Fundamental Rights arebased on bill of rights of U.S Constitution. These right are called 'Fundamental Rights' because they are regarded as very important for an individual to attain his fullest physical, Intectual and spritual grwth to esteblish a true democracy. Part III of the Constitution contains the list of Fundamental Rights.
The most important difference between the government of India Act 1935 and the present Constitution is the presence of the Fundamental Rights in the Present Contitution. This chapter of the constitution is described as the Magma Carta of India.
Right to equality
Every one will be equal in front of law. No citizen shall on grounds of religion, race, caste, sex, place of birth cannot be ristricted to enter shop, public resturant, hotals etc. No one can be stoped from using wells , tanks, roads etc on the name of caste, sex and religion. Every one should have equal opportunity in public employment.
Nothing in this article shall prevent the state from making any special provision for women, children, Scheduled castes and Scheduled tribes person.
Rights to Freedom
It contains protection of certain rights regarding freedom of speec. Provides protection in respect of conviction for offences. Protection of life and personal liberty is provided in it.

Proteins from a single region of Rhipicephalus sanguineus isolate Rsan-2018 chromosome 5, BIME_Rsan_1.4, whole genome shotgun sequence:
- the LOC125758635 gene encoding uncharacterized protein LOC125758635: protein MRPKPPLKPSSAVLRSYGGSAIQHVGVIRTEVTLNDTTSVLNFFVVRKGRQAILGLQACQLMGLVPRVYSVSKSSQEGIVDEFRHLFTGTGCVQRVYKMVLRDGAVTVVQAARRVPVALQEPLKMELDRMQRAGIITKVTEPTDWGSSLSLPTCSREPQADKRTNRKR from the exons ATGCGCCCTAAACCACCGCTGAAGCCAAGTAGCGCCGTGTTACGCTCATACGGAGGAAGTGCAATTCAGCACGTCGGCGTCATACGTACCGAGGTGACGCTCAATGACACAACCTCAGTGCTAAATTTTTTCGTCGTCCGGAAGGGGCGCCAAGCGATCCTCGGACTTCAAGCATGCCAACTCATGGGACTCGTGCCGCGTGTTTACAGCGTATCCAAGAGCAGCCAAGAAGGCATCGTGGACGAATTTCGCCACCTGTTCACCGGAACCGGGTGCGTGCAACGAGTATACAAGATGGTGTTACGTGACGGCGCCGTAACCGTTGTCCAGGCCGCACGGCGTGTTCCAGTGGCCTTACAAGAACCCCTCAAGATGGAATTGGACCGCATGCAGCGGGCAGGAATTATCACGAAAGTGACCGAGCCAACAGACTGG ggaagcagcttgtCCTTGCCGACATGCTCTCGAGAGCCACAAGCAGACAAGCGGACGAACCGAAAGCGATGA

Rights Against Exploitation
It prohibits the illigal traffic of human beings and forced labour. Child labour is also prohibited according to this right.
Rights to Freedom of Religion
Everyone is free to follow any religion in our country. Everyone is free to manage their religious affairs
Cultural and Educational Rights
These provides protection of interests of minorities, these also empowers minorities to establish and administrator eductional institutes.
Right to Constitutional Remedies
Remedies for enforcement of rights conferred by this part. Legislation to give effect to the provisions of this part.
Writs Under Right to Constitutional Remedies
Article 32, Dr. B.R. Ambedkar called this Article as "The fundamental of the Fundamental Right" and "the heart and soul of the Constitution". To enforce the Fundamental Rights, the Supreme Court is empowered, under Art 32, to issue writs of various forms. The concept of issuing writs is taken from the Uk. The five forms of writs are as follows:
- Habeas Corpus: It means to have a body, means to be produced before court. This kind of writ is issued to protect peronal freedom of an individual against the inhuman and unlawfull action of state and private individuals. It is generally used for the protection of prisioners. Generally compensation is ordered to be paid in case Habeas Corpus is proved.
- Mandamus: It means command. This writ issues command directed to the inferior court, tribunal, board, coopration or any administrative authority or a person if he missuses its power against any individual
- Prohibition: This writ is issued by the higher courts to lower courts when thy go beyond theri judicial authority.
- Certiorari: It is similar to Prohibitin. This writ is to secure that the juridicion of an inferior court is properly exercised.
- Quo Warranto: It means "what is your authority". This kind of writ is issued to ensure that the person holding a public office is qualifies to hold the office.